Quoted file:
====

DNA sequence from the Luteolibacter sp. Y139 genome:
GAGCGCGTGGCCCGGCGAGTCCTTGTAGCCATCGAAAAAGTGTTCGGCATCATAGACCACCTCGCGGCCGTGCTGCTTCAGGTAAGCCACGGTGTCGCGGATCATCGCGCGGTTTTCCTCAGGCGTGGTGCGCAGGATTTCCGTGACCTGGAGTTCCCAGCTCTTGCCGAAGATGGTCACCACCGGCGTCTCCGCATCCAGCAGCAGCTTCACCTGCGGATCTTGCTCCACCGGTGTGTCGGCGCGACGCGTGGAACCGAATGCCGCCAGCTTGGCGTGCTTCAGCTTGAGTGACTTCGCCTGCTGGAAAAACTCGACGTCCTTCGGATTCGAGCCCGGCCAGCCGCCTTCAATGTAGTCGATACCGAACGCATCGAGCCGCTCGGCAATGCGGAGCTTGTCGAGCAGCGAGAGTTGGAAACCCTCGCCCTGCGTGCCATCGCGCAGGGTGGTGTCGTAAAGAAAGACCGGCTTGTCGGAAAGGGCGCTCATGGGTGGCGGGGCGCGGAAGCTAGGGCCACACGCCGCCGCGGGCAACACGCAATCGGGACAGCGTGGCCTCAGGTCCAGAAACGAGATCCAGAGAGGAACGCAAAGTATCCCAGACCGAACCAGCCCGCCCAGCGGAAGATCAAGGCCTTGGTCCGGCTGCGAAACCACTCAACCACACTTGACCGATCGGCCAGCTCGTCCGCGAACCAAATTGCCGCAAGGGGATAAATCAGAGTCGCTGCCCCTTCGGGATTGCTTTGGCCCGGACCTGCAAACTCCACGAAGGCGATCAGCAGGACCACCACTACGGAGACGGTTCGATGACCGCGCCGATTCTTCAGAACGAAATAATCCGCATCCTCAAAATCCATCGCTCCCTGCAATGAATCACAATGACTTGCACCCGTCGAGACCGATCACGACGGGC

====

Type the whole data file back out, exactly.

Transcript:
DNA sequence from the Luteolibacter sp. Y139 genome:
GAGCGCGTGGCCCGGCGAGTCCTTGTAGCCATCGAAAAAGTGTTCGGCATCATAGACCACCTCGCGGCCGTGCTGCTTCAGGTAAGCCACGGTGTCGCGGATCATCGCGCGGTTTTCCTCAGGCGTGGTGCGCAGGATTTCCGTGACCTGGAGTTCCCAGCTCTTGCCGAAGATGGTCACCACCGGCGTCTCCGCATCCAGCAGCAGCTTCACCTGCGGATCTTGCTCCACCGGTGTGTCGGCGCGACGCGTGGAACCGAATGCCGCCAGCTTGGCGTGCTTCAGCTTGAGTGACTTCGCCTGCTGGAAAAACTCGACGTCCTTCGGATTCGAGCCCGGCCAGCCGCCTTCAATGTAGTCGATACCGAACGCATCGAGCCGCTCGGCAATGCGGAGCTTGTCGAGCAGCGAGAGTTGGAAACCCTCGCCCTGCGTGCCATCGCGCAGGGTGGTGTCGTAAAGAAAGACCGGCTTGTCGGAAAGGGCGCTCATGGGTGGCGGGGCGCGGAAGCTAGGGCCACACGCCGCCGCGGGCAACACGCAATCGGGACAGCGTGGCCTCAGGTCCAGAAACGAGATCCAGAGAGGAACGCAAAGTATCCCAGACCGAACCAGCCCGCCCAGCGGAAGATCAAGGCCTTGGTCCGGCTGCGAAACCACTCAACCACACTTGACCGATCGGCCAGCTCGTCCGCGAACCAAATTGCCGCAAGGGGATAAATCAGAGTCGCTGCCCCTTCGGGATTGCTTTGGCCCGGACCTGCAAACTCCACGAAGGCGATCAGCAGGACCACCACTACGGAGACGGTTCGATGACCGCGCCGATTCTTCAGAACGAAATAATCCGCATCCTCAAAATCCATCGCTCCCTGCAATGAATCACAATGACTTGCACCCGTCGAGACCGATCACGACGGGC